A Comprehensive Board Approach
In addition to the range of problem-solving skills that directors need personally, boards need an established set of internal and external resources to assist them in uncovering and solving problems. In general, directors and boards needing assistance should first turn to the company’s internal specialists. For example, they might seek assistance from the general counsel, chief ethics officers or organizational ombudsmen. For explosive, sensitive or contentious problems, directors and the board should also have access to a number of external resources, including the board ombudsman, for highly confidential, informal problem-solving assistance. This assistance may take the form of independent investigation for matters requiring a formal inquiry, and external mediation or arbitration for full-blown disputes involving the board. Parties likely to come into conflict with individual directors or the board should also be encouraged to use the resources and roles available through the system. Finally, all parties retain access to the courts and to local, state and federal agencies. However, because the system helps the board to capture and resolve problems early, fewer problems end up in these forums.
The goal is to change the flow of events when a problem or dispute arises, shifting the focus away from full-blown battles and after-the-fact damage control toward prevention and early intervention. Encouraging collaborative methods increases the opportunity to solve problems quickly among those directly involved. By making independent and confidential resources for informal assistance available to every employee and every director, the board enhances its capacity for ethics oversight. Formal procedures that can be considerably more expensive, time-consuming or divisive, such as investigations or litigation, are needed less often, and are more efficient when they are used. The most expensive and destructive approaches of all, political maneuverings and sabotage, are reduced to an absolute minimum.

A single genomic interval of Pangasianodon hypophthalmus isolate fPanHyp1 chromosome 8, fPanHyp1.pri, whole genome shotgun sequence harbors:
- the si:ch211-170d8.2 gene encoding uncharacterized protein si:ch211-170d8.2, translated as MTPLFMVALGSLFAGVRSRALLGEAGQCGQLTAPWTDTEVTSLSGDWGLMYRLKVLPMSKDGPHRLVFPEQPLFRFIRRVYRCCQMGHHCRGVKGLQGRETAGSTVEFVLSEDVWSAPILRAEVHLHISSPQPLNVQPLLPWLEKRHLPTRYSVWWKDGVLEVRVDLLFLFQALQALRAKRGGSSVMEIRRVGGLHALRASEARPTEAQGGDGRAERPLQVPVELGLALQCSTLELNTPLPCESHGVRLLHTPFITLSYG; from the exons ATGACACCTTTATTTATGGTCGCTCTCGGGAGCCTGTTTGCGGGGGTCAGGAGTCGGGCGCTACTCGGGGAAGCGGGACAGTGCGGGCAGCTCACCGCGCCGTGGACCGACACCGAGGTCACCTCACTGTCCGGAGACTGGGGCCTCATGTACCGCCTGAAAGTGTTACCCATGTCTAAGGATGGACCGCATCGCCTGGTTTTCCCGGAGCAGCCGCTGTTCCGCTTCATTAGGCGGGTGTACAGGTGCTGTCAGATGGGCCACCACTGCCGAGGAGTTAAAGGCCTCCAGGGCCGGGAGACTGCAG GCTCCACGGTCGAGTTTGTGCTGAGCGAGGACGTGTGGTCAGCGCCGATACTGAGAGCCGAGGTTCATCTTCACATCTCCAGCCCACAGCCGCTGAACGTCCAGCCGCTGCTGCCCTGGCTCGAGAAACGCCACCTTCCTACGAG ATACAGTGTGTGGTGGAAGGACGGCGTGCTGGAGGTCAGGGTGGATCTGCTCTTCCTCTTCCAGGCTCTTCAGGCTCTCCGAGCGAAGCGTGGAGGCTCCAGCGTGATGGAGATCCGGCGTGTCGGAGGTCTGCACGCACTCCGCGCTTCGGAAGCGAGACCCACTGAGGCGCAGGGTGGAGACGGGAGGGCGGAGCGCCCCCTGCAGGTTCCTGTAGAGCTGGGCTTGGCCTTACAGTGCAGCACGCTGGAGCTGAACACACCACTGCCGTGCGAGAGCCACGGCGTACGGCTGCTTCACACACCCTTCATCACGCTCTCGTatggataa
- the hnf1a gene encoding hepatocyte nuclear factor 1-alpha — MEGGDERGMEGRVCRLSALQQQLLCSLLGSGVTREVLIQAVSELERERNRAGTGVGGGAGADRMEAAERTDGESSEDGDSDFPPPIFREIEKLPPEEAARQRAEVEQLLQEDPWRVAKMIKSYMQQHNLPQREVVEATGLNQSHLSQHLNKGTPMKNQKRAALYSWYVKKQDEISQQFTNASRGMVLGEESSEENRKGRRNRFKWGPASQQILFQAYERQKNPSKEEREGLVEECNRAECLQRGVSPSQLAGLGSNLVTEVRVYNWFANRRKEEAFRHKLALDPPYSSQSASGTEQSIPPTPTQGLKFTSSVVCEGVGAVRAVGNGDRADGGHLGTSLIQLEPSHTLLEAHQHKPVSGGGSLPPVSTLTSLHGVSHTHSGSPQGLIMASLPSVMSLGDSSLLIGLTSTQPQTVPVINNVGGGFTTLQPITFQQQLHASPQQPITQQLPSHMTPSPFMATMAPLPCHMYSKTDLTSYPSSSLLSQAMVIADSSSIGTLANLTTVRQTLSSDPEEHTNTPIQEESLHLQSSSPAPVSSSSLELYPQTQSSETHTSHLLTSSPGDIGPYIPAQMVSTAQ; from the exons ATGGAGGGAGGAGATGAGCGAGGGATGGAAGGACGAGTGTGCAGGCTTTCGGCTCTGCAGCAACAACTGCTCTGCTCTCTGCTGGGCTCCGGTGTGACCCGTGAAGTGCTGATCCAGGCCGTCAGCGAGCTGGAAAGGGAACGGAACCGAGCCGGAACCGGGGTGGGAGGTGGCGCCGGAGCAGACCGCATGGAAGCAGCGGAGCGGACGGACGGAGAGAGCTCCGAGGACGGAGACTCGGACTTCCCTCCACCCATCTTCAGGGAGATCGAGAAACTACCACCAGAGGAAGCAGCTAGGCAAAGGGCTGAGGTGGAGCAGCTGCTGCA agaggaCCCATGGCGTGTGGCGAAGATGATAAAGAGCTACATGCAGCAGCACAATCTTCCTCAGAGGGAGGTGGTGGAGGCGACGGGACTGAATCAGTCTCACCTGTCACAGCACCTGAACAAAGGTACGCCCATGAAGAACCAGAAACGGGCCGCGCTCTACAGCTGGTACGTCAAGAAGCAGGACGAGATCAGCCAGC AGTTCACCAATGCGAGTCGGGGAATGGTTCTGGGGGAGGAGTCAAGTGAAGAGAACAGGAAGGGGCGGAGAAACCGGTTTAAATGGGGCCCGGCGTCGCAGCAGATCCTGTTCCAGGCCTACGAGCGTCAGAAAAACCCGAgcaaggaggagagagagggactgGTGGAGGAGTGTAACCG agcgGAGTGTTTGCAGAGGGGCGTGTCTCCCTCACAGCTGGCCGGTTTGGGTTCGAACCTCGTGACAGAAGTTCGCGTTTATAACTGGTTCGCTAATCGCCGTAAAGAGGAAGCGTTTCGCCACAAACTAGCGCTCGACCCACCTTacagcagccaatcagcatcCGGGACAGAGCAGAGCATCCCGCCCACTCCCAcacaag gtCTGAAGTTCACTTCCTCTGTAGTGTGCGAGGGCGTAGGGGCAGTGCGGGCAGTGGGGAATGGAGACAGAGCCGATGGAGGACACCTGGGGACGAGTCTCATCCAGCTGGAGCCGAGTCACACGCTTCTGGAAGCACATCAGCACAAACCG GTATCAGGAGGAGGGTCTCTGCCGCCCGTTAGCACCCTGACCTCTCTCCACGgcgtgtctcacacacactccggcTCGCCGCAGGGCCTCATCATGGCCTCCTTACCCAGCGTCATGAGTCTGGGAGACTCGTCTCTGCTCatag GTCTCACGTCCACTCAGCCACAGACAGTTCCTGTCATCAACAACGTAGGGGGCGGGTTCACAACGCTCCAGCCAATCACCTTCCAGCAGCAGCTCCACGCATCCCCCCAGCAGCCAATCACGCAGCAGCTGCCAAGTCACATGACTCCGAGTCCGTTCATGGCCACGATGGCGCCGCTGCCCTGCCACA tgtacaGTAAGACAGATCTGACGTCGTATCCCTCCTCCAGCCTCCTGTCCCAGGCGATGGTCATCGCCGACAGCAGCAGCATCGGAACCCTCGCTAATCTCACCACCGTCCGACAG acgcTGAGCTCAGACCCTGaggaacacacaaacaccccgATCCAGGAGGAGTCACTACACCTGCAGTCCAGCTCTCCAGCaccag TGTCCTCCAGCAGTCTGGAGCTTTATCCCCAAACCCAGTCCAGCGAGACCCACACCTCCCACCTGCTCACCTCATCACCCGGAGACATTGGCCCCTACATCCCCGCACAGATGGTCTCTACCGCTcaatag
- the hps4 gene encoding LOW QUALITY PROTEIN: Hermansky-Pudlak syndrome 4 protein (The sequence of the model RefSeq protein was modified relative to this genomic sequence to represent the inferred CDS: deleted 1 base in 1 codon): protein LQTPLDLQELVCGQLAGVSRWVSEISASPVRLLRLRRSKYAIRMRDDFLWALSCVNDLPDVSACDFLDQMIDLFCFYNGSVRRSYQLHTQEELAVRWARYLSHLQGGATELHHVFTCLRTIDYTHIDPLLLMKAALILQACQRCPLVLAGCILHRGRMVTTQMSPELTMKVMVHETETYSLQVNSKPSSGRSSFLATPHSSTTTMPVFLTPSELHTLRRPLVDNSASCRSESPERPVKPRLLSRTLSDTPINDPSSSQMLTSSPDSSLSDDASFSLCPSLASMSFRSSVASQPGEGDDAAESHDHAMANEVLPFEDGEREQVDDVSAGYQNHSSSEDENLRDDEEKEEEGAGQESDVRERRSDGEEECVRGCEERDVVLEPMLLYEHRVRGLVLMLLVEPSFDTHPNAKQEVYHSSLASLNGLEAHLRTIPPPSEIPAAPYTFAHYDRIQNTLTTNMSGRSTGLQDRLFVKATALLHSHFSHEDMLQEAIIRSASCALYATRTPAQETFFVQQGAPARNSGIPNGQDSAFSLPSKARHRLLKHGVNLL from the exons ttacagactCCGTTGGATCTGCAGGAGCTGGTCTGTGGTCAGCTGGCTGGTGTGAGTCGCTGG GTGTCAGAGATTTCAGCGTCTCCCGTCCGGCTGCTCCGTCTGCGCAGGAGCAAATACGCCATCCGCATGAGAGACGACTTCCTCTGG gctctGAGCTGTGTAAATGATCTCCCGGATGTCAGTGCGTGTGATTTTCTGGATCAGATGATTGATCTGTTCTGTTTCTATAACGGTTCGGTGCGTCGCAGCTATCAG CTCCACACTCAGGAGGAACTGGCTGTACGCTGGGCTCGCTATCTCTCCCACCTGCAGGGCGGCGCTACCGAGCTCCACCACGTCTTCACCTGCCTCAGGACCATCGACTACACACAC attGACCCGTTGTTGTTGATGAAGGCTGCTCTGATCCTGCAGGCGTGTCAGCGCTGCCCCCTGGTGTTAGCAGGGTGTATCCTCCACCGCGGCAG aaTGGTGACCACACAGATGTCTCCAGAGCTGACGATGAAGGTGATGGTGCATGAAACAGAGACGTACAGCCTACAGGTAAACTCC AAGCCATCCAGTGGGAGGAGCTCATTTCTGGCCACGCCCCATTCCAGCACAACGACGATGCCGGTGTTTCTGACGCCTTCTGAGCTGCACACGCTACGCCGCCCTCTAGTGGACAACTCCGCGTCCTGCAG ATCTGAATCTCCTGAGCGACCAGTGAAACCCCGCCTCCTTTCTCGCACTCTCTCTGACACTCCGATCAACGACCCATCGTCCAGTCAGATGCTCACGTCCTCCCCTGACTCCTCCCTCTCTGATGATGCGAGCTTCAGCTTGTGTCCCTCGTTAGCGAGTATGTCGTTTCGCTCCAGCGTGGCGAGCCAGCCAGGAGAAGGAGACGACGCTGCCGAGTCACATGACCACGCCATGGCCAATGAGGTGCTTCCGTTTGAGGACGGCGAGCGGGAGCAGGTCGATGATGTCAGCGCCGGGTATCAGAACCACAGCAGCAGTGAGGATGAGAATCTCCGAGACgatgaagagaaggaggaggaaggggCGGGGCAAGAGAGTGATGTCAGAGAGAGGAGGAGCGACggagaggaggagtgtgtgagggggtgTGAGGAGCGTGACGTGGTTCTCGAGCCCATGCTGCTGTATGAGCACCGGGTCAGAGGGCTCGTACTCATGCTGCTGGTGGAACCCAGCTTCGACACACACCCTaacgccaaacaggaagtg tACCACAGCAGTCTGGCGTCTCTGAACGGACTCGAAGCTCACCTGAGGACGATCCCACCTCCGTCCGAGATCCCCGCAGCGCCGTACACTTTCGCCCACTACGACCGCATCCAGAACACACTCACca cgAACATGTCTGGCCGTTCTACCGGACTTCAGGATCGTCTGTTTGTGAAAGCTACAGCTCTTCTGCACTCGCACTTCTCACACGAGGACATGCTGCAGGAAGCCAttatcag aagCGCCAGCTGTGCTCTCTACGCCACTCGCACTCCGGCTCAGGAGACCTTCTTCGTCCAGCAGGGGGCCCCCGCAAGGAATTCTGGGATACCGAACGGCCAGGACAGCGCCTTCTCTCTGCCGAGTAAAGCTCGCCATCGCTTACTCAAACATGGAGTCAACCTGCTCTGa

The Board Ombudsman
A comprehensive approach may not be enough without the inclusion of the board ombudsman. When it comes to solving problems and resolving disagreements, directors and boards have at least two related needs not commonly met through existing resources. One need is for a highly competent, independent and confidential resource that can help directors and boards to solve problems through effective, informal methods, such as assisted negotiation or shuttle diplomacy. Second, the board needs assistance from resources that reflect the unique nature of its relationship to the company and its shareholders. As trustees of the company, members of the board may have bosses (shareholders) and subordinates (the CEO and the senior management team) but they have no peers.5 Therefore, particularly in highly sensitive or potentially explosive matters, it may be extremely difficult, and in some cases even inappropriate, for a director or full board to seek advice or assistance from an internal resource regarding problems with a fellow director or a senior manager. The board ombudsman could step into this breach and become a confidential resource for informal assistance and an independent and neutral problem solver and go-between.